Then at the beginning of June the build period begins and marquees start popping up and stalls, pens and stables start to appear in preparation for the Show.

 

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When do you start planning for the next Show?

The planning process never really stops. We are always looking at least couple of years down the line to ensure we keep the Show on the right track and attend different events to see what they are doing well that would have a positive impact on our own Show. There are also always elements that require work and focus to improve.

What are some special moments from past Highland Shows?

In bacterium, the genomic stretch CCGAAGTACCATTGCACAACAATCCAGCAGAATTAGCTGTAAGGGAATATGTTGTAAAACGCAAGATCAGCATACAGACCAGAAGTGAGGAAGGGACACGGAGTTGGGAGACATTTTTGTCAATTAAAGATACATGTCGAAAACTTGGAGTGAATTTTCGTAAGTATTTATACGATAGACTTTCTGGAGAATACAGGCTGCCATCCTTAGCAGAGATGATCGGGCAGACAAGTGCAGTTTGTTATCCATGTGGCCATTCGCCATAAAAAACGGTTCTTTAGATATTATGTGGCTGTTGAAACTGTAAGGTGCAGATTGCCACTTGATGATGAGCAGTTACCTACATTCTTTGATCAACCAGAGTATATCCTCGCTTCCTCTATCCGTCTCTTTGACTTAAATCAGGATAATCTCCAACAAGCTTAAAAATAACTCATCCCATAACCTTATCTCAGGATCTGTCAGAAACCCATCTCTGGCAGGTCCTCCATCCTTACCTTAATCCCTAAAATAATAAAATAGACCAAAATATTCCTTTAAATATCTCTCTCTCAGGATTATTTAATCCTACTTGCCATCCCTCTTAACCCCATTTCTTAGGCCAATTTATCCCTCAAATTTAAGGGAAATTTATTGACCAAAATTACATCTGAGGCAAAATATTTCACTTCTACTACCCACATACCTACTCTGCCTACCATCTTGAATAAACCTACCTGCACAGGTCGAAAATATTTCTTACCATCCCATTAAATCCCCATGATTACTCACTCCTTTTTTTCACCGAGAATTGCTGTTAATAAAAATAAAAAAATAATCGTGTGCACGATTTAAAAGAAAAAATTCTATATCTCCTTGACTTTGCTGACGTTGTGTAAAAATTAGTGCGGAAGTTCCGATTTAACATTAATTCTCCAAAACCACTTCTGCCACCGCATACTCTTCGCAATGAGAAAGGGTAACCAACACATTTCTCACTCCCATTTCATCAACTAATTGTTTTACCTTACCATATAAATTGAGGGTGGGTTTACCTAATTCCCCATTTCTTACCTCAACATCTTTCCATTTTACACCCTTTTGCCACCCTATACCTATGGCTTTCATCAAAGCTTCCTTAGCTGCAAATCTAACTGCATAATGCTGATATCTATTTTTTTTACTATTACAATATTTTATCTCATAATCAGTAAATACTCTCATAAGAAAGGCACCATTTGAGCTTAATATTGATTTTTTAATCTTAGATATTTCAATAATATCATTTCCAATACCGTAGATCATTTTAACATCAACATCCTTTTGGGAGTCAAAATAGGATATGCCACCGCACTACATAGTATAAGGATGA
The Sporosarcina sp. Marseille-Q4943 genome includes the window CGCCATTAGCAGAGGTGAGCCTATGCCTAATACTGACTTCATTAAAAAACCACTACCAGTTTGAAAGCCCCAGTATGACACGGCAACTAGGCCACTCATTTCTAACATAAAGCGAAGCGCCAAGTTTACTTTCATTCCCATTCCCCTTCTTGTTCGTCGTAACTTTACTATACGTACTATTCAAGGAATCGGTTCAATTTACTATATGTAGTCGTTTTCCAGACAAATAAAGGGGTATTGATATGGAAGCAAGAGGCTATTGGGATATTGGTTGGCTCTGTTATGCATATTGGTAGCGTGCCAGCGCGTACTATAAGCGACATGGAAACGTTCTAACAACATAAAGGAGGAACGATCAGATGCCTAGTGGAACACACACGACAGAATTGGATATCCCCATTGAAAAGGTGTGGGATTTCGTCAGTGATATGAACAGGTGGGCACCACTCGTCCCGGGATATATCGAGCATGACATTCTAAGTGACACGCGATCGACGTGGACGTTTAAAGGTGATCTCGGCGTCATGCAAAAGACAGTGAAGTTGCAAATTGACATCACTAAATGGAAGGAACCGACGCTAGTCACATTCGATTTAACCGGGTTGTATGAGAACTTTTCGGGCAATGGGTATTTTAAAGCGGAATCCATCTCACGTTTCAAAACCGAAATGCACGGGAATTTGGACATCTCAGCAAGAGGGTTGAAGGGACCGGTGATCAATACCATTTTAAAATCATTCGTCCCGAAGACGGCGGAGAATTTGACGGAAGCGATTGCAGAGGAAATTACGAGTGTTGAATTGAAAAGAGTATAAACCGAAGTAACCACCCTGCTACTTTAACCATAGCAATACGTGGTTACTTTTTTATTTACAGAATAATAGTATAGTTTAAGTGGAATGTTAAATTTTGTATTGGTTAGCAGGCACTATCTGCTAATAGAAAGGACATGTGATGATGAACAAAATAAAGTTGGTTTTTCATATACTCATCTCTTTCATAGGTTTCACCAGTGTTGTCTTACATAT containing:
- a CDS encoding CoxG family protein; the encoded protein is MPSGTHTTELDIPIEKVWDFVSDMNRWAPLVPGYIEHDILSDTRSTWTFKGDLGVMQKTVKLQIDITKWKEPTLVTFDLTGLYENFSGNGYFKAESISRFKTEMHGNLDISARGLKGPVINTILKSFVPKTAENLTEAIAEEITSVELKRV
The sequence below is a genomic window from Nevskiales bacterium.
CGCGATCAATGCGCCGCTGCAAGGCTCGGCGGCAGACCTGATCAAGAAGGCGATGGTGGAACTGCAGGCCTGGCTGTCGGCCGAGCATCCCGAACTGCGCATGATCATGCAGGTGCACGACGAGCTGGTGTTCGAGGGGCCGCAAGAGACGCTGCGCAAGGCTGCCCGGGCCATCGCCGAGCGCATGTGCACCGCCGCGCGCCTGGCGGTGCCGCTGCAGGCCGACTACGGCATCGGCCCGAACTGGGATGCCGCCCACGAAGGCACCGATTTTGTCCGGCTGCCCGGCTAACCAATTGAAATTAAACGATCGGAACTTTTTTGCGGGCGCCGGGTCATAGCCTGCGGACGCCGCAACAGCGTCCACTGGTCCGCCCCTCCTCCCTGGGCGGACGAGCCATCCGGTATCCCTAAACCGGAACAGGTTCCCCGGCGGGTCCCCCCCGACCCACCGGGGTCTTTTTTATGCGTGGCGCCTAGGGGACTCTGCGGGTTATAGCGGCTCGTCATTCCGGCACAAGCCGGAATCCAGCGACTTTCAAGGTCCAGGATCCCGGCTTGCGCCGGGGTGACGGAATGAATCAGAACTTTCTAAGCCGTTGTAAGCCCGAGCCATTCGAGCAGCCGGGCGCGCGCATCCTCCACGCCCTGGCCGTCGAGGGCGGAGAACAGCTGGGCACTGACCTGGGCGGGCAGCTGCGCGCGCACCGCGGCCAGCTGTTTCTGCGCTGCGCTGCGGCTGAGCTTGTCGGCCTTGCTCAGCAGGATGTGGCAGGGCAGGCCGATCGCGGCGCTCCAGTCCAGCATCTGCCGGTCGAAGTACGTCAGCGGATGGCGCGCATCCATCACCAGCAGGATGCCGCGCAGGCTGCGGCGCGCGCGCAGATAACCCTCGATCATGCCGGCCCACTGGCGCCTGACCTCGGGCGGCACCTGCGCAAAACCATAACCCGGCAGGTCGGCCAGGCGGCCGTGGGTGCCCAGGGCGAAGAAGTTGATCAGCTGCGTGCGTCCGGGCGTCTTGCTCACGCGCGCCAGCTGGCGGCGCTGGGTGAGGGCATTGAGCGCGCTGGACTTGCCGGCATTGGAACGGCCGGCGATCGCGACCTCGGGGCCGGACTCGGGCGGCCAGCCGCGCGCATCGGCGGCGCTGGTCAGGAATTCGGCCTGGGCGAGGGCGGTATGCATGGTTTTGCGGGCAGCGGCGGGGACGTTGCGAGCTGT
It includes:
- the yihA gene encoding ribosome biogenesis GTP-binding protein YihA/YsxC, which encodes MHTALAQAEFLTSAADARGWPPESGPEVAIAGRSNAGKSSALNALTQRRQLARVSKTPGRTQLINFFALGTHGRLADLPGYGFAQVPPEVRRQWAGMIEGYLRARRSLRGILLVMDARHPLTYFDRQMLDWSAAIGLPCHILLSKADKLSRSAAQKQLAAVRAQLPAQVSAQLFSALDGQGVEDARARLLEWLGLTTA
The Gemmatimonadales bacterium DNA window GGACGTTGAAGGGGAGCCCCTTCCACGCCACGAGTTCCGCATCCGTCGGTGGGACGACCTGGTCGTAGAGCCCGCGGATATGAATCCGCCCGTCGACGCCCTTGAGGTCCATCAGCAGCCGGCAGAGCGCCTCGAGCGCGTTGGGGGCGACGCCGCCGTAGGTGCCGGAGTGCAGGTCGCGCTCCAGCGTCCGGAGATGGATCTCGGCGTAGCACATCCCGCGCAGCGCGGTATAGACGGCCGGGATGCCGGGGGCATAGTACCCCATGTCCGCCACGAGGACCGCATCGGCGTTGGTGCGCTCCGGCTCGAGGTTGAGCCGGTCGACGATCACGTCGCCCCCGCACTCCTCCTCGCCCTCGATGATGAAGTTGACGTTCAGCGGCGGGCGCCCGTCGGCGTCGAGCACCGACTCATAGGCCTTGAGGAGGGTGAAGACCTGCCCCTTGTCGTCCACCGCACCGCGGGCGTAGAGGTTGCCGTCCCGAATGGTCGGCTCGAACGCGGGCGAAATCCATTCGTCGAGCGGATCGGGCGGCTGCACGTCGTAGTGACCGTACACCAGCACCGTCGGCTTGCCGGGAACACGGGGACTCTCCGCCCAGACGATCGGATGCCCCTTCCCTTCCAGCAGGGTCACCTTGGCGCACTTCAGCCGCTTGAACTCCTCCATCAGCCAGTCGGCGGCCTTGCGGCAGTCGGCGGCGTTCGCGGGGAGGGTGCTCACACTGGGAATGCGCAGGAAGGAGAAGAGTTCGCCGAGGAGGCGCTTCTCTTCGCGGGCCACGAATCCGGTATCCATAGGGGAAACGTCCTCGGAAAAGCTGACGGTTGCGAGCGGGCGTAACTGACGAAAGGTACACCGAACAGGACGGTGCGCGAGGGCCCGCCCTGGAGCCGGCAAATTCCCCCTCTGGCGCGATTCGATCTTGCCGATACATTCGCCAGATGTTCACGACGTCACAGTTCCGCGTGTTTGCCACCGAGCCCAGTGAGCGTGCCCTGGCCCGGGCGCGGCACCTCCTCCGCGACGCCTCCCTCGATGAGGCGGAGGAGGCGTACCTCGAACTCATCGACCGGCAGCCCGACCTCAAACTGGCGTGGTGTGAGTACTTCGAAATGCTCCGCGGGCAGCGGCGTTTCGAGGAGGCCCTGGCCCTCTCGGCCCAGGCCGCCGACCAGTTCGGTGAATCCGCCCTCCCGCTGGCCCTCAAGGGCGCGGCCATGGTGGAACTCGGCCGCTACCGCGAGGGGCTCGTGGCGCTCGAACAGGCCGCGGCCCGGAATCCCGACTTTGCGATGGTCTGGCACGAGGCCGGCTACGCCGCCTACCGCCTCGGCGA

In recent times there have been a couple of moments that have stood out. The first would be in 2021 on the first morning of Royal Highland Showcase just before the streams were about to go live. I was standing in the production room and seeing Showcase go live was a hugely emotional experience.

The second was in 2022 seeing the Show come back to life since 2019 for its bicentenary. After a very difficult period for everyone it was amazing to see the animals back in the rings with crowds and the public funneling up and down the avenues. It was great to be back!

In a normal year being part of the grand parade or standing at the entrance to the main ring when the heavy horse turnouts enter under the grandstand are really special moments to be part of. Unlike anything I have experienced elsewhere.

Any new systems/improvements for this year? 

Since the end of the 2022 Show we have been working hard to improve facilities across the site and made significant investment in infrastructure to improve the experience for everyone who attends.